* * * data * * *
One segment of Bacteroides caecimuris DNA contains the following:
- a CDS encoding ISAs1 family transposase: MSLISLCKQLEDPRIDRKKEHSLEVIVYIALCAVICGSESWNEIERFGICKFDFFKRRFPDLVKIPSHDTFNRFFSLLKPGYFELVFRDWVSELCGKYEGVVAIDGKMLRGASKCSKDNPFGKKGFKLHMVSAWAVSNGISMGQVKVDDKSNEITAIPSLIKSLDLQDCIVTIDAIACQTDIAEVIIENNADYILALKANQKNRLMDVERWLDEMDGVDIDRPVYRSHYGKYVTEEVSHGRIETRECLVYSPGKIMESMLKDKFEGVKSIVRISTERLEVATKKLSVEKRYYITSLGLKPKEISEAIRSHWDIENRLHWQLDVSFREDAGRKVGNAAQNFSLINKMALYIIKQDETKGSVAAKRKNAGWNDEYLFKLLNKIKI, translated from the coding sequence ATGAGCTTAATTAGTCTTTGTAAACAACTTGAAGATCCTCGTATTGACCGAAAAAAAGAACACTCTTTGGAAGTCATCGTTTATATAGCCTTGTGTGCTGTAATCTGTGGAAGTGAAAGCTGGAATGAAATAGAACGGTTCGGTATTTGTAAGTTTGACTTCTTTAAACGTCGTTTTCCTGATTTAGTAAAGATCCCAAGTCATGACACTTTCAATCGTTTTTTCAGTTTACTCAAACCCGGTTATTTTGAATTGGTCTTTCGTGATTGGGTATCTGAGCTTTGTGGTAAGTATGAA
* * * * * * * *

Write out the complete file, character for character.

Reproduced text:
One segment of Bacteroides caecimuris DNA contains the following:
- a CDS encoding ISAs1 family transposase: MSLISLCKQLEDPRIDRKKEHSLEVIVYIALCAVICGSESWNEIERFGICKFDFFKRRFPDLVKIPSHDTFNRFFSLLKPGYFELVFRDWVSELCGKYEGVVAIDGKMLRGASKCSKDNPFGKKGFKLHMVSAWAVSNGISMGQVKVDDKSNEITAIPSLIKSLDLQDCIVTIDAIACQTDIAEVIIENNADYILALKANQKNRLMDVERWLDEMDGVDIDRPVYRSHYGKYVTEEVSHGRIETRECLVYSPGKIMESMLKDKFEGVKSIVRISTERLEVATKKLSVEKRYYITSLGLKPKEISEAIRSHWDIENRLHWQLDVSFREDAGRKVGNAAQNFSLINKMALYIIKQDETKGSVAAKRKNAGWNDEYLFKLLNKIKI, translated from the coding sequence ATGAGCTTAATTAGTCTTTGTAAACAACTTGAAGATCCTCGTATTGACCGAAAAAAAGAACACTCTTTGGAAGTCATCGTTTATATAGCCTTGTGTGCTGTAATCTGTGGAAGTGAAAGCTGGAATGAAATAGAACGGTTCGGTATTTGTAAGTTTGACTTCTTTAAACGTCGTTTTCCTGATTTAGTAAAGATCCCAAGTCATGACACTTTCAATCGTTTTTTCAGTTTACTCAAACCCGGTTATTTTGAATTGGTCTTTCGTGATTGGGTATCTGAGCTTTGTGGTAAGTATGAA